Wilson v. Poor

Filing 167

ORDER granting Defendant's 153 Motion for Summary Judgment; denying as moot Plaintiff's 162 Motion to Appoint Counsel. Wilson's in forma pauperis status SHALL CONTINUE in the event of an appeal, for the reasons articulated in Judge Fricke's R&Rs, Dkts. 66 and 81 . The clerk shall enter a JUDGMENT and close the case. Signed by Judge Benjamin H. Settle.**10 PAGE(S), PRINT ALL**(Mario Wilson, Prisoner ID: 316373)(MW)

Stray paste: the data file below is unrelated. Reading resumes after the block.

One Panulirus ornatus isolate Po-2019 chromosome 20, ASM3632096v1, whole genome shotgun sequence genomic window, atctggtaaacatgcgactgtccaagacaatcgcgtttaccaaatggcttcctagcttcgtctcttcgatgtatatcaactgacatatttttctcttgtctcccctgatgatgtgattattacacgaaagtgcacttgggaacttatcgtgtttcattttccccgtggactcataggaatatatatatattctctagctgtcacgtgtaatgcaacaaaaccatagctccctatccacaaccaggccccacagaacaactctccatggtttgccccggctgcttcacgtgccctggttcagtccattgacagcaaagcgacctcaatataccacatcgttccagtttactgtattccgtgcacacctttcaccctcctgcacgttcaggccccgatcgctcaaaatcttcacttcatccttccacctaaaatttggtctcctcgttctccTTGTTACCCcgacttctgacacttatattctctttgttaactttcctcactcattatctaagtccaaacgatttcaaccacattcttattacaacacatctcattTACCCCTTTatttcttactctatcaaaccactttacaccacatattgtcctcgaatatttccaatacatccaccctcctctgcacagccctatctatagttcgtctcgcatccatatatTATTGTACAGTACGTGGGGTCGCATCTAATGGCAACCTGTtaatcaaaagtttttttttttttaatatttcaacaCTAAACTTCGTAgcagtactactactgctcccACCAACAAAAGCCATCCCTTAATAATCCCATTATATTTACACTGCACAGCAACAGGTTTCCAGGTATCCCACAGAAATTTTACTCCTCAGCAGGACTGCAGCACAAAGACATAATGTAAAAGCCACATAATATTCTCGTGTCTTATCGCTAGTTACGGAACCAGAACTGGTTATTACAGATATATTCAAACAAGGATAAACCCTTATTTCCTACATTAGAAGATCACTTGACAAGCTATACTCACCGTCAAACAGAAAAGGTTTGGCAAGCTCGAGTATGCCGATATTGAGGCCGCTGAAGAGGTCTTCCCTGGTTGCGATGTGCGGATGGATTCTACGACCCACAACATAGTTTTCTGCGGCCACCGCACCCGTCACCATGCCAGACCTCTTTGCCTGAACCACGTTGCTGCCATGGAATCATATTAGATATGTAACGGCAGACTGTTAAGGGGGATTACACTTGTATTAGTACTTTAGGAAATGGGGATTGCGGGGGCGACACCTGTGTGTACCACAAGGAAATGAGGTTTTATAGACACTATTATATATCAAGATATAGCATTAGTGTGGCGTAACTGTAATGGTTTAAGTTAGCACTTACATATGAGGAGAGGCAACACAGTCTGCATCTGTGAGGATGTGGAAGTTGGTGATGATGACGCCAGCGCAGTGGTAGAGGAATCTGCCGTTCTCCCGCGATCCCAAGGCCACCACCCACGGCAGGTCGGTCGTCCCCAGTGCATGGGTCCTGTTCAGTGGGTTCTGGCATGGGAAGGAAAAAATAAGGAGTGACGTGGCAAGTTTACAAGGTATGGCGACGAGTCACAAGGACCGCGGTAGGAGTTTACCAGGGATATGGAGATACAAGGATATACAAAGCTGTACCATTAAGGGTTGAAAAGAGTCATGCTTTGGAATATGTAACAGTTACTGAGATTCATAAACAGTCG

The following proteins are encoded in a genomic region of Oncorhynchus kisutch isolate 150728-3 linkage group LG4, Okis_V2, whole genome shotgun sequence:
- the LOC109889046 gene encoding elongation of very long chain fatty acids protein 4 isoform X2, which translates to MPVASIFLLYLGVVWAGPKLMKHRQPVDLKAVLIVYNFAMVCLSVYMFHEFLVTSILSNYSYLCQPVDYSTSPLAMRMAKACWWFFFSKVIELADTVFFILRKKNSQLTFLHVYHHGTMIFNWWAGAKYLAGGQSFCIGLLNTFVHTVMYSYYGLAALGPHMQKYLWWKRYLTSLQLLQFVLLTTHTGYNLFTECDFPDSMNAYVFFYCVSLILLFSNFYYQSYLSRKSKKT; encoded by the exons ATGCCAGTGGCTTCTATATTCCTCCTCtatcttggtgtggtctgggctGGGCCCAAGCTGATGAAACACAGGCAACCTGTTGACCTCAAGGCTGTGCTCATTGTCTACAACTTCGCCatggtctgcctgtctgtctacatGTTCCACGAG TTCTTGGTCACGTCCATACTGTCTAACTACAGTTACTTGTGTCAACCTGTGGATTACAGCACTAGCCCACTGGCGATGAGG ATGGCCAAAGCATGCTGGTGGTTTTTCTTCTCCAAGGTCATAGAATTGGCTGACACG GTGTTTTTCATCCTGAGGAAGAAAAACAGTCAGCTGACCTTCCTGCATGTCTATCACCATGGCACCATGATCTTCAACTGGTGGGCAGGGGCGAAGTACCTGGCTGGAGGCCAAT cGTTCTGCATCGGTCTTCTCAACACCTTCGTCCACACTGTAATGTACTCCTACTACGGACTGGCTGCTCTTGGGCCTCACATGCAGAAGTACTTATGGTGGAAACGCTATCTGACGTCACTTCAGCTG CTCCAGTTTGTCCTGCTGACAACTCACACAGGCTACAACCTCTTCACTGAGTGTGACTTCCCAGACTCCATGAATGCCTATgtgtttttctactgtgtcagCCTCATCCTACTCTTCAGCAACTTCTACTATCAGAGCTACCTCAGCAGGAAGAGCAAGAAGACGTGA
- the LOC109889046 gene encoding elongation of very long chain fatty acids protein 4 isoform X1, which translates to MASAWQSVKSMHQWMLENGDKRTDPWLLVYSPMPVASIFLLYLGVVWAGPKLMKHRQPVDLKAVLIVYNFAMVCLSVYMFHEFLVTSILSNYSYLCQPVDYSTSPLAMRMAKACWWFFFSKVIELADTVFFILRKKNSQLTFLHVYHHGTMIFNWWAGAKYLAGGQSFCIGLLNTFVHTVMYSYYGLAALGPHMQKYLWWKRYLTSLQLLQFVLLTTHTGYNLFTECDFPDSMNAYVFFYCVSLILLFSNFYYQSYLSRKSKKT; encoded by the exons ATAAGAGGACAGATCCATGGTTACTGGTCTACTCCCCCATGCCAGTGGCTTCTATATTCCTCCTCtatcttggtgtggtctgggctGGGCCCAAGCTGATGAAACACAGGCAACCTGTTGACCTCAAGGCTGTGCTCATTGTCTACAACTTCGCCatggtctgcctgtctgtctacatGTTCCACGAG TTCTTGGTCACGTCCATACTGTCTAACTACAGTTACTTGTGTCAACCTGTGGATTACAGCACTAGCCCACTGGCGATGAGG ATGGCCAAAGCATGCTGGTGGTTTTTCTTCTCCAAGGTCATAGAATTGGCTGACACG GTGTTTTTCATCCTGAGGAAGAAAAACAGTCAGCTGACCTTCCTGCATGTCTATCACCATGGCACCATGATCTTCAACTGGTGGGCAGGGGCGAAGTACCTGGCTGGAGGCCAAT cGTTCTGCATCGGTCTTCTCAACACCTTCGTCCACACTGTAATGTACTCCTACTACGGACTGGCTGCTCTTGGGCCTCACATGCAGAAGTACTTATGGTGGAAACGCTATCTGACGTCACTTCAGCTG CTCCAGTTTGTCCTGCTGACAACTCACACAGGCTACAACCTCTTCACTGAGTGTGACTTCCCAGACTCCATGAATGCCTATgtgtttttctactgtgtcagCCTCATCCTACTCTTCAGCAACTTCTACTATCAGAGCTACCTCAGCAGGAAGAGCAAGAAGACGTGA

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1 2 3 4 5 UNITED STATES DISTRICT COURT WESTERN DISTRICT OF WASHINGTON AT TACOMA 6 7 8 9 10 CASE NO. C19-5920 BHS MARIO WILSON, v. Plaintiff, ORDER RICHARD POOR, 11 Defendant. 12 13 THIS MATTER is before the Court on Defendant Richard Poor’s third motion for 14 summary judgment, Dkt. 153, and on pro se Plaintiff Mario Wilson’s third motion for 15 appointment of counsel, Dkt. 162. 16 The case’s factual and procedural history is thoroughly described in prior orders, 17 including most recently Magistrate Judge Theresa L. Fricke’s January 3, 2023 Report and 18 Recommendation (R&R), Dkt. 81, and this Court’s Order adopting that R&R, Dkt. 94. 19 The facts are not complicated, though the procedural history is long. On May 5, 20 2019, Wilson was a prisoner at Stafford Creek Correctional Center. Wilson’s initial 21 complaint alleges he got into a verbal altercation with Poor, a cook in the prison’s 22 kitchen, over the start date of Ramadan, and over Wilson’s request for a Ramadan meal. ORDER - 1 1 According to Wilson, Poor ordered Wilson to leave the kitchen, or Poor would “beat 2 [Wilson’s] ass.” Dkt. 5 at 3. See also Dkt. 94 at 2. Wilson’s contemporaneous grievance 3 is attached to his amended complaint: 4 5 6 7 8 9 10 11 12 13 14 15 16 17 18 19 20 21 I informed A/C Ronald Poor that his statement was incorrect & he didn’t know what he was talking about. Upon hearing that, A/C Ronald Poor’s whole face turned red as he screamed as loud as he could “GET THE FUCK OUT OF MY KITCHEN!” In Mr. R. Poor’s rage, he went even further and boldly stated that he would “BEAT MY ASS” if I didn’t leave his (A/C Ronald Poor) kitchen. Dkt. 37 at 18; see also Dkt. 43-3 at 2. Wilson sued in September 2019, asserting that Poor had violated Wilson’s constitutional right to free exercise of religion. Dkt. 5. Wilson’s amended complaint asserts that Poor became “enraged” about Wilson’s request for a Ramadan meal and “interrupted” Wilson’s speech, “subjecting him” to Poor’s religious interpretation, and violating Wilson’s religious freedom. Dkt. 37 at 3. Wilson alleges that he then “threatened to file a formal paper grievance” and Poor “became belligerent” and threatened to cause Wilson bodily harm for exercising his rights. He asserts that Poor retaliated further by sending Wilson back to his living unit, without a meal. Id. The Court dismissed Wilson’s religious freedom claim because he did not exhaust his administrative remedies. See Dkts. 66 and 73. Poor previously sought summary judgment on Wilson’s retaliation claim, arguing that there was no evidence supporting it, that Poor was entitled to qualified immunity, and that Wilson was not entitled to damages. Dkt. 71. 22 ORDER - 2 1 Judge Fricke agreed that Poor was entitled to qualified immunity on Wilson’s 2 claim that Poor retaliated against him by ordering him out of the prison kitchen based on 3 his religious meal request, and recommended that the Court grant summary judgment on 4 that claim. Dkt. 81 at 9. But she concluded there were questions of fact about whether 5 Poor threatened Wilson with violence in retaliation for Wilson threatening to file a 6 grievance, and that Poor was not entitled to qualified immunity on that claim. Id. Her 7 R&R recommended the Court deny Poor’s summary judgment motion on that claim. Id. 8 at 11. 9 Poor objected to the R&R, arguing that Wilson’s claim that Poor retaliated against 10 him for threatening to file a grievance was unsupported by any evidence, and was 11 contradicted by his own grievance. Dkt. 83. Poor claimed that the R&R did not address 12 all his arguments, or address his claim that Wilson was not entitled to compensatory 13 damages. 14 The Court adopted the R&R, concluding that because Poor’s arguments about the 15 deficiencies in Wilson’s second retaliation theory were raised for the first time in his 16 Objections to the R&R, and Wilson had no opportunity to respond. Dkt. 94 at 6. It denied 17 Poor’s summary judgment motion on Wilson’s “second” retaliation theory. It granted 18 Poor’s motion and dismissed Wilson’s claim for compensatory damages but denied 19 Poor’s claim seeking dismissal of Wilson’s claim for punitive damages. Id. at 10. 20 Wilson’s only remaining claim is that Poor threatened Wilson with physical 21 violence because Wilson told Poor that he was going to “grieve” Poor’s refusal to serve 22 him a Ramadan meal. ORDER - 3 1 Poor again seeks summary judgment on this claim. Dkt. 153. He asserts there is no 2 evidence supporting Wilson’s claim that Poor retaliated against him by threatening him 3 with bodily harm and removing him from the prison kitchen because Wilson threatened 4 to file a grievance over the denial of his Ramadan meal, in violation of his First 5 Amendment rights. Dkt. 153. 6 Summary judgment is proper if the pleadings, the discovery and disclosure 7 materials on file, and any affidavits show that there is “no genuine dispute as to any 8 material fact and that the movant is entitled to judgment as a matter of law.” Fed. R. Civ. 9 P. 56(a). In determining whether an issue of fact exists, the Court must view all evidence 10 in the light most favorable to the nonmoving party and draw all reasonable inferences in 11 that party’s favor. Anderson v. Liberty Lobby, Inc., 477 U.S. 242, 248–50 (1986); 12 Bagdadi v. Nazar, 84 F.3d 1194, 1197 (9th Cir. 1996). A genuine issue of material fact 13 exists where there is sufficient evidence for a reasonable factfinder to find for the 14 nonmoving party. Anderson, 477 U.S. at 248. The inquiry is “whether the evidence 15 presents a sufficient disagreement to require submission to a jury or whether it is so one- 16 sided that one party must prevail as a matter of law.” Id. at 251–52. The moving party 17 bears the initial burden of showing that there is no evidence which supports an element 18 essential to the nonmovant’s claim. Celotex Corp. v. Catrett, 477 U.S. 317, 322 (1986). 19 Once the movant has met this burden, the nonmoving party then must show that there is a 20 genuine issue for trial. Anderson, 477 U.S. at 250. If the nonmoving party fails to 21 establish the existence of a genuine issue of material fact, “the moving party is entitled to 22 judgment as a matter of law.” Celotex, 477 U.S. at 323–24. There is no requirement that ORDER - 4 1 the moving party negate elements of the non-movant’s case. Lujan v. Nat’l Wildlife 2 Fed’n, 497 U.S. 871, 885 (1990). Once the moving party has met its burden, the non- 3 movant must then produce concrete evidence, without merely relying on allegations in 4 the pleadings, that there remain genuine factual issues. Anderson, 477 U.S. at 248. 5 To state a claim under 42 U.S.C. § 1983, at least two elements must be met: (1) 6 the defendant must be a person acting under color of state law, (2) and his conduct must 7 have deprived the plaintiff of rights, privileges or immunities secured by the constitution 8 or laws of the United States. Parratt v. Taylor, 451 U.S. 527, 535 (1981), overruled on 9 other grounds by Daniels v. Williams, 474 U.S. 327 (1986). Implicit in the second 10 element is a third element of causation. See Mt. Healthy City School Dist. Bd. of Educ. v. 11 Doyle, 429 U.S. 274, 286-87 (1977); Flores v. Pierce, 617 F.2d 1386, 1390-91 (9th Cir. 12 1980), cert. denied, 449 U.S. 875 (1980). Section 1983 is not merely a “font of tort law.” 13 Parratt, 451 U.S. at 532, overruled on other grounds by Daniels, 474 U.S. 327 (quoting 14 Paul v. Davis, 424 U.S. 693, 701 (1976)). That a plaintiff may have suffered harm, even 15 if due to another’s negligent conduct, does not in itself necessarily demonstrate an 16 abridgment of constitutional protections. Davidson v. Cannon, 474 U.S. 344, 347 (1986). 17 To prevail on his § 1983 retaliation claim, Wilson must provide evidence which, 18 viewed in the light most favorable to him, establishes that (1) he was subjected to an 19 adverse action; (2) the adverse action was imposed because he engaged in legally 20 protected conduct;; (3) the adverse action chilled the prisoner’s exercise of his First 21 Amendment rights; and (4) the adverse action did not advance a legitimate penological 22 goal. Rhodes v. Robinson, 408 F.3d 559, 567 (9th Cir. 2004). In addition, Wilson must ORDER - 5 1 show the retaliation was the substantial or motivating factor behind the conduct of the 2 prison official. See Mt. Healthy, 429 U.S. 274; Brodheim v. Cry, 584 F.3d 1262, 1271 3 (9th Cir. 2009). 4 Poor argues that because they are so easy to assert, prisoner retaliation claims must 5 be viewed with skepticism to avoid interfering with prison operations. Dkt. 153 at 5 6 (citing Canell v. Multnomah Cnty, 141 F. Supp. 2d. 1046, 1059 (D. Or. 2001)). He argues 7 Wilson’s current claim—that Poor became enraged and threatened him only after he 8 threatened to grieve the denial of his Ramadan meal—is not supported by Wilson’s own 9 grievance. Dkt. 153 at 5 (citing Dkt. 43-3; see also Dkt. 37 at 18)). It argues that instead, 10 Wilson consistently attributed Poor’s “rage” to Wilson’s request for a Ramadan meal, 11 and to the parties’ heated disagreement about when Ramadan started. Wilson’s 12 contemporaneous grievance does not mention that he threatened to file a formal 13 grievance at all; it instead asserts merely that Poor became red-faced with rage and 14 threatened to “beat his ass” after Wilson told Poor that Poor “did not know what he was 15 talking about.” Dkt. 43-3 at 2. 16 Wilson signed a type-written version of his grievance a week later. Dkt. 43-3 at 3. 17 In a follow-up interview a month later, Wilson confirmed that Poor became “pissed 18 highly upset” when Wilson told him he did not know what he was talking about: 19 20 21 22 ORDER - 6 1 Dkt. 43-3 at 6. 2 Wilson made no mention of his own threat to file a grievance, at all, much less that 3 it was the motivation for Poor threatening him. Poor also points out that none of the other 4 witnesses testified that the situation escalated when Wilson threatened to file a grievance. 5 Dkt. 153 at 6 (citing Dkt. 43-3 at 5-8). He argues that a retaliation claim is not plausible if 6 there are more likely explanations for the action. Id. at 5 (citing Ashcroft, 556 U.S. at 7 681). 8 Wilson’s Response to reiterates that he was engaging in protected religious 9 activities “(i.e. the right to receive Ramadan meal(s), right to pray, etc.).” Dkt. 160 at 2. 10 He asserts that that Poor retaliated against him and threatened to beat his ass if he did not 11 leave the kitchen, again because he threatened to file a formal grievance. He cites only 12 his own amended complaint as support for that conclusion. Dkt. 160 at 2 (citing Dkt. 37 13 at ⁋9). 14 But Wilson’s newly-minted explanation for why Poor threatened him and removed 15 him from the kitchen is flatly inconsistent with Wilson’s prior, contemporaneous 16 articulations of the events, and it is not supported by any evidence. Wilson consistently 17 reported and alleged that Poor became enraged after, and because, Wilson told him he did 18 not know what he was talking about, regarding the start of Ramadan and Wilson’s 19 resulting right to a Ramadan meal. Dkt. 43-3 at 2, 3, 6. He did not claim at the time that 20 what set Poor off was instead his threat to file a grievance; neither he nor any of the 21 witnesses reported at the time that he even threatened to file a grievance. When he was 22 interviewed a month after the incident, Wilson again did not mention that he threatened ORDER - 7 1 to file a grievance, or his threat was what motivated Poor to have him removed from the 2 kitchen. When asked if there was anything else he wanted to add, he said “nope.” Dkt. 3 43-3 at 6. 4 Wilson did not allege or suggest that Poor had some other motive for his rage or 5 his actions until Wilson filed his amended complaint—more than two years after the 6 incident. See Dkt. 37. Wilson sought and obtained leave to file an amended complaint 7 after Judge Fricke recommended that this Court dismiss his initial complaint, for failure 8 to state a plausible claim. Dkt. 20. Her R&R explained: 9 10 11 12 13 14 15 16 17 18 19 20 21 22 [T]he Ninth Circuit has held that the use of vulgar words, verbal harassment and verbal abuse by prison administrators are insufficient, without further conduct, to a state a constitutional deprivation under Section 1983. Oltarzewski v. Ruggiero, 830 F.2d 136, 139 (9th Cir. 1987); Keenan v. Hall, 83 F.3d 1083, 1092 (9th Cir. 1996). Accordingly, plaintiff’s allegations of vulgar language and verbal harassment are insufficient without further factual development to state a cause of action under Section 1983. Dkt. 20 at 4. The Court agrees with Poor that there is no evidence supporting Wilson’s second retaliation claim. Wilson changed his story, and he has yet to explain why. The Court also notes that there is a “more likely explanation” for the event, the one that Wilson himself recognized in his initial grievance: Poor was angered because a prisoner demanded a religious meal before the Ramadan start date formally recognized by the prison, and Wilson continued to argue about it, telling the cook that he did not know what he was talking about. See Dkt. 43-3 at 2, 3, 6. A retaliation claim is not plausible when there are “more likely” explanations for the conduct at issue. Ashcroft, 556 U.S. at ORDER - 8 1 681.Wilson’s initial version of the events is consistent with Poor’s explanation (at the 2 time and since) that he asked an officer to remove Wilson from his kitchen to preclude 3 escalation of the verbal dispute. 4 The Court also notes that, though Poor’s current motion does not specifically 5 address the issue, it remains Wilson’s burden in the face of a summary judgment motion 6 to affirmatively demonstrate that his removal from the kitchen had no valid penological 7 purpose. He has not done so, as a matter of law. 8 Finally, to comply with the Prison Reformed Litigation Act’s exhaustion 9 requirement, a plaintiff must administratively exhaust each of the claims raised in the 10 complaint. Jones v. Bock, 549 U.S. 199, 219 (2007); Cleveland v. Anderson, 223 Fed. 11 Appx. 652, 652 (9th Cir. 2007). The Court also points out that, as was the case with his 12 religious freedom claim, Wilson has not exhausted his administrative remedies on this 13 revised version of his retaliation claim, as a matter of law. He did not ever “grieve” this 14 issue; he raised it first in his amended complaint. 15 For these reasons, Poor’s summary judgment motion on Wilson’s remaining, 16 second retaliation claim is GRANTED, and that claim is DISMISSED with prejudice. 17 Wilson’s third motion for appointment of pro bono counsel is DENIED as moot. 18 Wilson’s in forma pauperis status SHALL CONTINUE in the event of an appeal, for 19 the reasons articulated in Judge Fricke’s R&Rs, Dkts. 66 and 81. 20 The clerk shall enter a JUDGMENT and close the case. 21 IT IS SO ORDERED. 22 // ORDER - 9 1 Dated this 13th day of November, 2023. 2 A 3 BENJAMIN H. SETTLE United States District Judge 4 5 6 7 8 9 10 11 12 13 14 15 16 17 18 19 20 21 22 ORDER - 10